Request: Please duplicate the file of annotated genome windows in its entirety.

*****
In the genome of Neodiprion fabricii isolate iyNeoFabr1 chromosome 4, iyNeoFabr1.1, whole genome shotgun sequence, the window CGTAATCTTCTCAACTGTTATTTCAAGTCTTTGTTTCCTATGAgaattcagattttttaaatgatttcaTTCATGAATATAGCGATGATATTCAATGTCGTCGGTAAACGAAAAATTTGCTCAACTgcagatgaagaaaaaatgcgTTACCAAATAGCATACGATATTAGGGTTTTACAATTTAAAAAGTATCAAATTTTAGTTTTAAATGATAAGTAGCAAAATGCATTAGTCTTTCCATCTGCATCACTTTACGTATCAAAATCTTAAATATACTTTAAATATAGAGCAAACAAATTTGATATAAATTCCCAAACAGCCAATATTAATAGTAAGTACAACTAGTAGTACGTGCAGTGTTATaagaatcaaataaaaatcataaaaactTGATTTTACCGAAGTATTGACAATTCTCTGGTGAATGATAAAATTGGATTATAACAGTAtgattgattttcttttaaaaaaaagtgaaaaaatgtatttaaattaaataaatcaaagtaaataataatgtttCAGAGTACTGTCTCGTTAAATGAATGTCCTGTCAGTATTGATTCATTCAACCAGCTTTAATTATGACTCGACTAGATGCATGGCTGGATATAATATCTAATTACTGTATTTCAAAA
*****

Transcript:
In the genome of Neodiprion fabricii isolate iyNeoFabr1 chromosome 4, iyNeoFabr1.1, whole genome shotgun sequence, the window CGTAATCTTCTCAACTGTTATTTCAAGTCTTTGTTTCCTATGAgaattcagattttttaaatgatttcaTTCATGAATATAGCGATGATATTCAATGTCGTCGGTAAACGAAAAATTTGCTCAACTgcagatgaagaaaaaatgcgTTACCAAATAGCATACGATATTAGGGTTTTACAATTTAAAAAGTATCAAATTTTAGTTTTAAATGATAAGTAGCAAAATGCATTAGTCTTTCCATCTGCATCACTTTACGTATCAAAATCTTAAATATACTTTAAATATAGAGCAAACAAATTTGATATAAATTCCCAAACAGCCAATATTAATAGTAAGTACAACTAGTAGTACGTGCAGTGTTATaagaatcaaataaaaatcataaaaactTGATTTTACCGAAGTATTGACAATTCTCTGGTGAATGATAAAATTGGATTATAACAGTAtgattgattttcttttaaaaaaaagtgaaaaaatgtatttaaattaaataaatcaaagtaaataataatgtttCAGAGTACTGTCTCGTTAAATGAATGTCCTGTCAGTATTGATTCATTCAACCAGCTTTAATTATGACTCGACTAGATGCATGGCTGGATATAATATCTAATTACTGTATTTCAAAA